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Author Topic: Do I really need to block up my bus???  (Read 3362 times)
John316
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« on: June 29, 2009, 05:53:22 PM »

I know that this might be different with other buses, but on our DL3 with the airbags completely deflated I can still get under it (I am still trim enough Cool Grin Cool) without a creeper. I am guessing that our DL3 sits higher than some of yours. Is that correct? I am guessing it to be about 10" off of the ground fully deflated. Not to mention, I usually have to get under between the axles, so I don't have to get where it could be dangerous if the bags deflate. (I don't think though that other buses are as roomy between the axles. Do I remember correctly? I can sit up and move around just fine under ours, between the axles). I can fit between the drive and the tag axle.

I am just wondering if I am missing something here? Do I always need to block the bus when I am under it, or is it just a good habit? I also understand that our DL3 could be different that most others...

Thanks.

God bless,

John
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Kwajdiver
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« Reply #1 on: June 29, 2009, 06:40:25 PM »

Ask yourself, what would happen, if the airbags were suddenly, hummm, without air.... Would you be trapped, crushed, anything bad like that. 

I use blocks, don't think you will find anyone on the board that will tell you otherwise.


Bill
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John316
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« Reply #2 on: June 29, 2009, 06:59:56 PM »

If the airbags went kaplunk, then I would be able to get out (and back in to fix the problem Grin). I just wouldn't have as much room to maneuver Grin. Usually I am under the axles and there is plenty of room there, regardless of what happens to the bags, since I get in and out from between the axles, by squeezing out between the wheels Grin...Tight Grin

God bless,

John
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MCI-RICK
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« Reply #3 on: June 29, 2009, 07:27:02 PM »

John,

You must be really trim to squeeze through there!

Say you're under your bus checking on "that thing" at a rest stop.  It's noisy and you haven't noticed a hissing front tire losing air.  You're also caught up with the apparent problem and what you're going to do.  Would you still fit under there safely if that tire lost a third or half its air?  This may sound ridiculous but I've experienced more unusual than that.  I would only crawl under a bus without blocks if I had no alternative.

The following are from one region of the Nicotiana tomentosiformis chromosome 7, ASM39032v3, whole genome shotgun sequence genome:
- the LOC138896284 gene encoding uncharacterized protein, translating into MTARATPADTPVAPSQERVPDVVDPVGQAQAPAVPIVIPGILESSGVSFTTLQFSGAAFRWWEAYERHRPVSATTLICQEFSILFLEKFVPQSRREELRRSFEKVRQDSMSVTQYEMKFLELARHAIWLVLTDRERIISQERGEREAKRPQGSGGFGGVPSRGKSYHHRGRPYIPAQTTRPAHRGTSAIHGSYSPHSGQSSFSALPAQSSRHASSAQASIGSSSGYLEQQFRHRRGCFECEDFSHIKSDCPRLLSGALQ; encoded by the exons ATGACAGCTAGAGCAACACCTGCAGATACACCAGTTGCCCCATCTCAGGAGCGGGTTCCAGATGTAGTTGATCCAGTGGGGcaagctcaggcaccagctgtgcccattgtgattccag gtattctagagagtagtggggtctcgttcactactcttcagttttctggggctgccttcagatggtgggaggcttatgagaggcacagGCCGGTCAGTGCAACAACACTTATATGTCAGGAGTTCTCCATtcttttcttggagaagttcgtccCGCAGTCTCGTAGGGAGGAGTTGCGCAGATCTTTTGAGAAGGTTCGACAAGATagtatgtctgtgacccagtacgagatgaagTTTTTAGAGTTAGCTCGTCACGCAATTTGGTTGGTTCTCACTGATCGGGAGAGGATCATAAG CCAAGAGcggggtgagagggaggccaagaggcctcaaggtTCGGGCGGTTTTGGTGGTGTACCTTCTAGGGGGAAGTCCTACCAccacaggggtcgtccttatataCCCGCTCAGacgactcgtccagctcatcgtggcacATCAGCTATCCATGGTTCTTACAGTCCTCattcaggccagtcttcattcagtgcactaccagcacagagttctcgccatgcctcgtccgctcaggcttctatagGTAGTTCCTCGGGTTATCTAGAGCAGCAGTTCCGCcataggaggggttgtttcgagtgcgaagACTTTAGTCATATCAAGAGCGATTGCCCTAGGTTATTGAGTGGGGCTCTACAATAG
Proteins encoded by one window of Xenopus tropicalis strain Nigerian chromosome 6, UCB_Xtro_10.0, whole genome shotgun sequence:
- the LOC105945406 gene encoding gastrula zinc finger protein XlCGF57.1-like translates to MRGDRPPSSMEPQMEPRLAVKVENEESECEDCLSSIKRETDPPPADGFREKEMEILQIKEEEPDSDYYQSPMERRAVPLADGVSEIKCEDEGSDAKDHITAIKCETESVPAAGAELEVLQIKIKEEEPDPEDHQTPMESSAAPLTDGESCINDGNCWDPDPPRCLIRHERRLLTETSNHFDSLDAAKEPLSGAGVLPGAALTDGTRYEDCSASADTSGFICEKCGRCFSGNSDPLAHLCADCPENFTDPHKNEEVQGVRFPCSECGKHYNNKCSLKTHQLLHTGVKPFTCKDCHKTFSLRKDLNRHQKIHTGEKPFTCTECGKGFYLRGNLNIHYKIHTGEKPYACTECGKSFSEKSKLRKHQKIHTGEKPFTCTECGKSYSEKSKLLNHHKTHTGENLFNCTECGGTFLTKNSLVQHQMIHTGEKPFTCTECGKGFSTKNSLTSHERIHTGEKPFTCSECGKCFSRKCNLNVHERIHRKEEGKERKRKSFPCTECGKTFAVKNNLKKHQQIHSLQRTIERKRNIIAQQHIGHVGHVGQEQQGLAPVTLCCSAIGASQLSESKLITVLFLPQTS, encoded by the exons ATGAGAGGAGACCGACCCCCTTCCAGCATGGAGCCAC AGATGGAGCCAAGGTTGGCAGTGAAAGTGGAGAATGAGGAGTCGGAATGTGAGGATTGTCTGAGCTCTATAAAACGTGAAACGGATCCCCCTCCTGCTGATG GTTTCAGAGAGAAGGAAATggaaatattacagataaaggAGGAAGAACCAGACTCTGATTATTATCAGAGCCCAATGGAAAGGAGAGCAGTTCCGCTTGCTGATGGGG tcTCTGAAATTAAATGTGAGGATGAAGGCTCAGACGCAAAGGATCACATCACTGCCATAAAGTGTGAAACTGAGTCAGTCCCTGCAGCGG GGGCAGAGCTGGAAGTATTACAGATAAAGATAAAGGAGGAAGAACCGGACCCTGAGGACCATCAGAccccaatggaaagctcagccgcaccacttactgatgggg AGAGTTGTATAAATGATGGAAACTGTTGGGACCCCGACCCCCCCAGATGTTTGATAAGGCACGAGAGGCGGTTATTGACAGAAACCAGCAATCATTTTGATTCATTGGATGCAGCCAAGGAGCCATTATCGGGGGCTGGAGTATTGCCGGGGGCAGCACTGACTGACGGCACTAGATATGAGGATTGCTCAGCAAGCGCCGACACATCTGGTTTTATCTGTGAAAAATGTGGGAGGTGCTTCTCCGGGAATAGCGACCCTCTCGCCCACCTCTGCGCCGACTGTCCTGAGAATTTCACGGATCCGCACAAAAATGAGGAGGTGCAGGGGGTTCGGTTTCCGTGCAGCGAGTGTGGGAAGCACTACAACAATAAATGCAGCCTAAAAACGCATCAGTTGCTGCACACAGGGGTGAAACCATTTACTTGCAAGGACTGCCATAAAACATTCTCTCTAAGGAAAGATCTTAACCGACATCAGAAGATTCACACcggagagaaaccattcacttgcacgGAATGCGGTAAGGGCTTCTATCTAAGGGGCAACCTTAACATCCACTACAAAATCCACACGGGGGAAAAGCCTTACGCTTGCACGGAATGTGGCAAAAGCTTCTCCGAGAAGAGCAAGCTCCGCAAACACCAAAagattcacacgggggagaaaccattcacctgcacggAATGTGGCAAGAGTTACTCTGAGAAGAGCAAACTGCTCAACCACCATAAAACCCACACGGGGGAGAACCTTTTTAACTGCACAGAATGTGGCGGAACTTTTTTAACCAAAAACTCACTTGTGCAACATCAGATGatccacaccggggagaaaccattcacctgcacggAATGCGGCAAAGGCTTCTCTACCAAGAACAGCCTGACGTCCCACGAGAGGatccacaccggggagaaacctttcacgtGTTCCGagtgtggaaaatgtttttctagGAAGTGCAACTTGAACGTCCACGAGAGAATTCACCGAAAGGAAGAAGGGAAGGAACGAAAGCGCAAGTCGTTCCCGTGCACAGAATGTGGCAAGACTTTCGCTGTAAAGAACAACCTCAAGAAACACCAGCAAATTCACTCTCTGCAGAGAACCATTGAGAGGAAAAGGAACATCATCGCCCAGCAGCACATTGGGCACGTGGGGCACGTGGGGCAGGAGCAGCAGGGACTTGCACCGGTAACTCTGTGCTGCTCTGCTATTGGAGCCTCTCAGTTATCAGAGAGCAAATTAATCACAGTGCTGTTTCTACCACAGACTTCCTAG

It pays to be safe.

Rick
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WEC4104
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« Reply #4 on: June 29, 2009, 07:27:25 PM »

I'm just trying to visualize all the times I have been on my back underneath a car with it properly jacked/blocked/supported.   Seems I always have my arm stretched across my face holding a large tool or part that I am working on.  Sometimes I'm rolled over on my side reaching for something.

If the airbags were to suddenly drop to 10 inches of ground clearance, there would be several items trying to occupy the same space. Not pretty.

Count me as one of those recommending you use the blocks.
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« Reply #5 on: June 29, 2009, 08:54:08 PM »

I am guessing it to be about 10" off of the ground fully deflated.

I am just wondering if I am missing something here? Do I always need to block the bus when I am under it, or is it just a good habit? I also understand that our DL3 could be different that most others...

Thanks.

God bless,

John


Even if the air bags are fully deflated....your tires can blow any time.


I would carry a safety blocks kit with the bus at all time. Consists of one steel plate 3/8 x 14" x 14" and 8 x 8 x 10" long plus whatever shim to achieve the infated height.

BTW ...weld to a steel plate an 1/4" rod bend into shallow "U" shape at a 45 degree angle so your hand grab onto to move it around on the road surface and to carry it.

Sojourn for Christ, Gerald
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« Reply #6 on: June 30, 2009, 12:04:33 AM »

Gerald,

Could you elaborate on that safety kit or post a picture.  I am not getting it.  Thanks
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« Reply #7 on: June 30, 2009, 03:21:02 AM »

I get it. The steel plate is to put under the blocking point, because you can't trust the road not to fail under the smaller contact surface of your block. The handle is so you don't tear off your fingernails trying to pick up the plate.

And the blocks are blocks, either one big one or several ones suitable for stacking to the appropriate height.
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« Reply #8 on: June 30, 2009, 03:35:26 AM »

SAFETY FIRST! We had a young guy last year in town, bought a QUIZNOS sub shop from my son's friend to start his own business, left behind a wife and two young children. He was working on his truck and had it improperly supported to just fix something quick and guess what happend, it fell and crushed his head. The shop never reopened and his wife lost a husband and a father to the children. SAFETY! SAFETY! SAFETY! It's your life, do you really want to end it doing something stupid ?
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Steve Canzellarini
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« Reply #9 on: June 30, 2009, 03:56:58 AM »

To answer your question, ask yourself, WWJD ?
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Tony LEE
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« Reply #10 on: June 30, 2009, 04:46:01 AM »

WWJD

Huh?
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oldmansax
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« Reply #11 on: June 30, 2009, 04:50:57 AM »

I have a MC7 & can get under it anywhere I need to go with the bags completely deflated. I don't routinely do that but I have. If all three tires on one side blow at once, I'm toast. I always block the front because one tire failing there would toast me.

On a related note, if any tire blew while someone was within a few feet of it, they would be seriously injured or killed anyway. Been there, seen that.

TOM
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« Reply #12 on: June 30, 2009, 04:55:30 AM »

I agree with all the others here, safety first.  However, if you STARTED OUT with the airbags deflated, perhaps I would chance it.

Some years ago, I wanted to drain and flush the aux fuel tank on my 4104.  I was using my leveling system to raise the bus to work on it. Now, I think I would have blocked it up in the end but I must admit I was thinking about it. I mean, It was only going to take a minute to remove the drain plug, right?  While I was gathering my tools, the right front bag blew out with a bang.